The Communications Alliance, which represents the telecommunications industry, and the Australian Performing Rights Association have both been given permission to intervene in the “iiTrial” High Court appeal.
In the appeal, Village Roadshow and others are seeking to overturn a Federal Court ruling that iiNet – and, by extension, other carriers and ISPs – does not authorise its users’ copyright infringement simply because it did not prevent that infringement.
In deciding to admit the Communications Alliance and APRA, the court also refused similar applications by the Australian Recording Industry Association, the Australian Digital Alliance, the Media Entertainment and Arts Alliance, and the Screen Actors’ Guild.
The Hollywood heavyweights are seeking to overturn the prior ruling by establishing that the prior two-to-one decision by the Federal Court was incorrect: essentially, they are arguing that iiNet was hostile to the actions demanded of it by AFACT (the Australian Federation Against Copyright Theft).
Most of the first day’s proceedings were taken up in the minutiae of “authorisation" as defined by the movie industry’s senior counsel, Tony Bannon. Today, (December 1) will see iiNet’s senior counsel Richard Cobden take centre-stage.
First Day’s Discussions
If readers have the patience, there is at least a small amount of amusement and even some instruction to be found in the transcript of yesterday’s proceedings, here.
Bannon conceded that the content industries want ISPs to stand as proxy for end users because it’s neither economical nor popular for an organization like AFACT to pursue individual users: “The costs of doing it would be unbelievably prohibitive and quite frankly what you would end up with in court is potentially a whole lot of account holders, often parents, who will say ‘I never knew, if only you had let me know’”, Bannon told the High Court judges.
Justice Hayne, however, noted during the afternoon that the issue stretches far beyond iiNet alone:
“It is the existence of the network of networks, namely the Net, which enables unauthorised sharing of copyright work. The prevention of it ultimately depends upon the individual choice of the user of the Net. You seek to achieve the result through the medium of the company that provides access of the user to the network, and the conundrum is the power that the ISP has, the steps that the ISP can take depend ultimately for their effect on the individual user’s choice, for all that the ISP can do is switch off.”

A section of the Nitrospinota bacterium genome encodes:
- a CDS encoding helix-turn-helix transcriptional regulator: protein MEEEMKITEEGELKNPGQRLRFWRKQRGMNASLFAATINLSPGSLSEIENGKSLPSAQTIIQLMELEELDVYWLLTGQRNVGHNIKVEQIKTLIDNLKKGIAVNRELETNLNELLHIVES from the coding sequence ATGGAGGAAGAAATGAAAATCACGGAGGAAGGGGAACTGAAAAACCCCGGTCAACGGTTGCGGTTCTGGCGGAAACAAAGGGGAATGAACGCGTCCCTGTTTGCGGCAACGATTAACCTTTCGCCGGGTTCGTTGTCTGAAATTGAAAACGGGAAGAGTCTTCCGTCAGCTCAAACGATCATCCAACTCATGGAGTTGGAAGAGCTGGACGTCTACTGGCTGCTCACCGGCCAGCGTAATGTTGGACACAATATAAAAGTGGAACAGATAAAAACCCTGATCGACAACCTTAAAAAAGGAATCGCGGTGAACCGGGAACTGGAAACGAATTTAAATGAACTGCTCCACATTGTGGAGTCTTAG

Meanwhile, Justice Gummow seemed (at least to El Reg) to implicitly endorse the view of “authorisation” expressed in the Federal Court’s decision, by stating that the appeal is seeking to expand the judicial view of authorisation:
“This new right will not work effectively unless we can catch the intermediary by, well on one view of it, is an expanded view of what authorisation requires,” the judge said to Bannon.
By the end of the day, it appears that the judges had settled on a description of what the studios want: a kind of “negative” authorisation: if ISPs don’t issue notices, and don’t then follow up notices with disconnection, this would amount to authorisation. This led to what may have been an uncomfortable exchange for the studios, late in the day:
Justice French – “Is enforcement an element necessary to negative authorisation? If iiNet sent to one of the addressees mentioned in the AFACT notice, having identified the customer, a notice saying ‘We neither sanction, countenance nor approve your downloading films in which copyright subsists without paying for them’ and that reflected its genuine position, is the fact that it does not follow up with enforcement relevant then to authorisation?”
Bannon – “Yes.”
Justice French – “Why is that? Is the notice a sham?”
The appeal continues today. ®